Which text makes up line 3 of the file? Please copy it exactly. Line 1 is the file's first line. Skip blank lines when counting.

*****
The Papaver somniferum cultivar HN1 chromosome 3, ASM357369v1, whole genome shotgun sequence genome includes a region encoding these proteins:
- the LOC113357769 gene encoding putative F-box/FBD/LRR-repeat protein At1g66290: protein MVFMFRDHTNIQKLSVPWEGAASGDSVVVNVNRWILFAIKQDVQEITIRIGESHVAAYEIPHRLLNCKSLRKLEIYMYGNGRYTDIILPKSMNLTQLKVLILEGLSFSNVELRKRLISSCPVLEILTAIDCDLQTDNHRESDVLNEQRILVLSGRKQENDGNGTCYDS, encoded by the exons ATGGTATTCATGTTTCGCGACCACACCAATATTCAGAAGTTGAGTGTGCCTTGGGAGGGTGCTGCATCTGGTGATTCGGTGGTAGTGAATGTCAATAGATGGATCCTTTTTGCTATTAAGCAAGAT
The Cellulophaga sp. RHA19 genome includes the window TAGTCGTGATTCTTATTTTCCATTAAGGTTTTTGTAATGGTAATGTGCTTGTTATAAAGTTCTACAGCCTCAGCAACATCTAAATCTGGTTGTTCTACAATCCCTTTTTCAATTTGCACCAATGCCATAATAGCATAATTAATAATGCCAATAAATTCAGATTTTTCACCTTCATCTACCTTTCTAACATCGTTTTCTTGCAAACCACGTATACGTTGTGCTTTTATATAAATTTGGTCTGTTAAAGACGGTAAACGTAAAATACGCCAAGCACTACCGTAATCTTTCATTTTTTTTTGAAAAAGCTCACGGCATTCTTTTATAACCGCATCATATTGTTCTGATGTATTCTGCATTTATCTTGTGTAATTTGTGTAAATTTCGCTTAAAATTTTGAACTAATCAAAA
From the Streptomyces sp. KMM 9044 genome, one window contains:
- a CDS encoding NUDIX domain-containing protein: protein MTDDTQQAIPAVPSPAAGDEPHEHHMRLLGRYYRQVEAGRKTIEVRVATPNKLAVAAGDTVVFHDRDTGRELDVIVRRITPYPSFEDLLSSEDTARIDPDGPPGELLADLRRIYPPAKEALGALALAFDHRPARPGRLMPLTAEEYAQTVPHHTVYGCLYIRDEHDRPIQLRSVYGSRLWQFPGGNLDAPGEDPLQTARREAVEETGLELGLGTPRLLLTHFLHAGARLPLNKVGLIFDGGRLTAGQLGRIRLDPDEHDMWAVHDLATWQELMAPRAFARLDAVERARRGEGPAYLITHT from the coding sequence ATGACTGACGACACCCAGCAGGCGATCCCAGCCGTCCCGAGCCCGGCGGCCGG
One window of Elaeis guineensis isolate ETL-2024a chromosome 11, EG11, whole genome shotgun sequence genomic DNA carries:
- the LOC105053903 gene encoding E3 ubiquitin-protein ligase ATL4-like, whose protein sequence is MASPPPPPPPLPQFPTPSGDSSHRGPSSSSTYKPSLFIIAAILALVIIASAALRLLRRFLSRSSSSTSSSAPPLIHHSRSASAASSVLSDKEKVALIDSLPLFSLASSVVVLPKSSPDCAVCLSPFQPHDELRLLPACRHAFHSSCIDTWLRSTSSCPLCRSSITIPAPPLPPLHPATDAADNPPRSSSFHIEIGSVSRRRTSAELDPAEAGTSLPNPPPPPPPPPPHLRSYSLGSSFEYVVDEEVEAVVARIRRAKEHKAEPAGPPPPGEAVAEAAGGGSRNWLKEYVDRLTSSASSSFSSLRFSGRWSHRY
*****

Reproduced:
The Cellulophaga sp. RHA19 genome includes the window TAGTCGTGATTCTTATTTTCCATTAAGGTTTTTGTAATGGTAATGTGCTTGTTATAAAGTTCTACAGCCTCAGCAACATCTAAATCTGGTTGTTCTACAATCCCTTTTTCAATTTGCACCAATGCCATAATAGCATAATTAATAATGCCAATAAATTCAGATTTTTCACCTTCATCTACCTTTCTAACATCGTTTTCTTGCAAACCACGTATACGTTGTGCTTTTATATAAATTTGGTCTGTTAAAGACGGTAAACGTAAAATACGCCAAGCACTACCGTAATCTTTCATTTTTTTTTGAAAAAGCTCACGGCATTCTTTTATAACCGCATCATATTGTTCTGATGTATTCTGCATTTATCTTGTGTAATTTGTGTAAATTTCGCTTAAAATTTTGAACTAATCAAAA